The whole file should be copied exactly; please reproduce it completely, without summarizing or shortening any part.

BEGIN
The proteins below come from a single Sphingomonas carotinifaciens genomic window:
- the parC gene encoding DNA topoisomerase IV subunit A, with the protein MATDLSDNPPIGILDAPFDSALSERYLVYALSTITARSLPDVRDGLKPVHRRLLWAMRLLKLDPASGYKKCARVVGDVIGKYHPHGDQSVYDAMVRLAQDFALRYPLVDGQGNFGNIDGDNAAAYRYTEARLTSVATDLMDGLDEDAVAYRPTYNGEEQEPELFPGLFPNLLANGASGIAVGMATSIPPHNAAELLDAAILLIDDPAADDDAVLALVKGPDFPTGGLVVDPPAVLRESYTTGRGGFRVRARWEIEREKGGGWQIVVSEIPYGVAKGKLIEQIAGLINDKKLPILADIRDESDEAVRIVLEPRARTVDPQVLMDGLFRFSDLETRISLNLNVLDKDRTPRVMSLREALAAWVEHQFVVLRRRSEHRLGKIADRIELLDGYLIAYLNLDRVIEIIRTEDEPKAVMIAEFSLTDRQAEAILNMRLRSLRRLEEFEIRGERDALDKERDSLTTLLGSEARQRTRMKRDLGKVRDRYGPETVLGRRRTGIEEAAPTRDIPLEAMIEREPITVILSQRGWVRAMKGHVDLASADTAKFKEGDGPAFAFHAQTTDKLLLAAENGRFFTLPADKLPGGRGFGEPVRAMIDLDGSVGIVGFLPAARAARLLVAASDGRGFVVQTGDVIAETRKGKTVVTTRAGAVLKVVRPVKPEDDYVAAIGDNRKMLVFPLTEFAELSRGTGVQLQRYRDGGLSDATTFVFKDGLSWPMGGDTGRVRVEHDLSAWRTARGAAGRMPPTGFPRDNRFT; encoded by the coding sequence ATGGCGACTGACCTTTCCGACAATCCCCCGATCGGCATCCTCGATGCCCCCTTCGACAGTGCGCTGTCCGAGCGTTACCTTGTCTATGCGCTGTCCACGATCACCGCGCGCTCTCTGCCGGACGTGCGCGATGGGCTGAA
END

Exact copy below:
The proteins below come from a single Sphingomonas carotinifaciens genomic window:
- the parC gene encoding DNA topoisomerase IV subunit A, with the protein MATDLSDNPPIGILDAPFDSALSERYLVYALSTITARSLPDVRDGLKPVHRRLLWAMRLLKLDPASGYKKCARVVGDVIGKYHPHGDQSVYDAMVRLAQDFALRYPLVDGQGNFGNIDGDNAAAYRYTEARLTSVATDLMDGLDEDAVAYRPTYNGEEQEPELFPGLFPNLLANGASGIAVGMATSIPPHNAAELLDAAILLIDDPAADDDAVLALVKGPDFPTGGLVVDPPAVLRESYTTGRGGFRVRARWEIEREKGGGWQIVVSEIPYGVAKGKLIEQIAGLINDKKLPILADIRDESDEAVRIVLEPRARTVDPQVLMDGLFRFSDLETRISLNLNVLDKDRTPRVMSLREALAAWVEHQFVVLRRRSEHRLGKIADRIELLDGYLIAYLNLDRVIEIIRTEDEPKAVMIAEFSLTDRQAEAILNMRLRSLRRLEEFEIRGERDALDKERDSLTTLLGSEARQRTRMKRDLGKVRDRYGPETVLGRRRTGIEEAAPTRDIPLEAMIEREPITVILSQRGWVRAMKGHVDLASADTAKFKEGDGPAFAFHAQTTDKLLLAAENGRFFTLPADKLPGGRGFGEPVRAMIDLDGSVGIVGFLPAARAARLLVAASDGRGFVVQTGDVIAETRKGKTVVTTRAGAVLKVVRPVKPEDDYVAAIGDNRKMLVFPLTEFAELSRGTGVQLQRYRDGGLSDATTFVFKDGLSWPMGGDTGRVRVEHDLSAWRTARGAAGRMPPTGFPRDNRFT; encoded by the coding sequence ATGGCGACTGACCTTTCCGACAATCCCCCGATCGGCATCCTCGATGCCCCCTTCGACAGTGCGCTGTCCGAGCGTTACCTTGTCTATGCGCTGTCCACGATCACCGCGCGCTCTCTGCCGGACGTGCGCGATGGGCTGAA